But what really is bothering me is they seem to be doing better than I am. Even if we take turns giving out our info (how we typically do it), they get calls and I get nothing. That leads me to believe either they are just better at sales than I am, or people are intimidated by the suit. I'd be the first to admit it could be either or both, but it's something for sure! It can't be coincidence so many times.

So, is there something I'm missing here? Is it self-defeating these days to dress in the standard professional attire and should I go out and go polo shirt buying? Is it wrong to wear a suit doing a white collar job anymore? It doesn't seem like it should be wrong, but maybe I'm just too old school (I'm 54.)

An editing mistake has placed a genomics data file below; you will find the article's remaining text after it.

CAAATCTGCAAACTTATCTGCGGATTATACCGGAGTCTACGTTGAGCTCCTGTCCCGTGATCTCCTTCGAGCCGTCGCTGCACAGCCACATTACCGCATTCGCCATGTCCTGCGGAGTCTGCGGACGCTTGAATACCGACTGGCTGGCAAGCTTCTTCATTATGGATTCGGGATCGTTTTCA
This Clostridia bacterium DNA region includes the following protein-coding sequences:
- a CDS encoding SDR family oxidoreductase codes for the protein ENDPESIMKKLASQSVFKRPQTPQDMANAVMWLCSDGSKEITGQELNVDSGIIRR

Any thoughts and suggestions would be appreciated.

Ken
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Old 8th June 2015, 12:54 PM   #2
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In sales you have to meet the customer where they live. That means more then going to their house.


In our casual society people can be intimated by a professional wardrobe. They will feel more comfortable around you & therefore more inclined to buy from you if you meet them at their level which is more often then not casual. So skip the suit & go for khakis & the polo. Keep a blue blazer handy to throw on if you need to dress up.
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Old 8th June 2015, 1:33 PM   #3
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(1) Environment will play a factor
(2) Profession
(3) Co workers.

Haven't met a sales person yet that didn't have a variety of clothing to fit the environment. Medical places, formal, Construction sites, informal. You get the idea.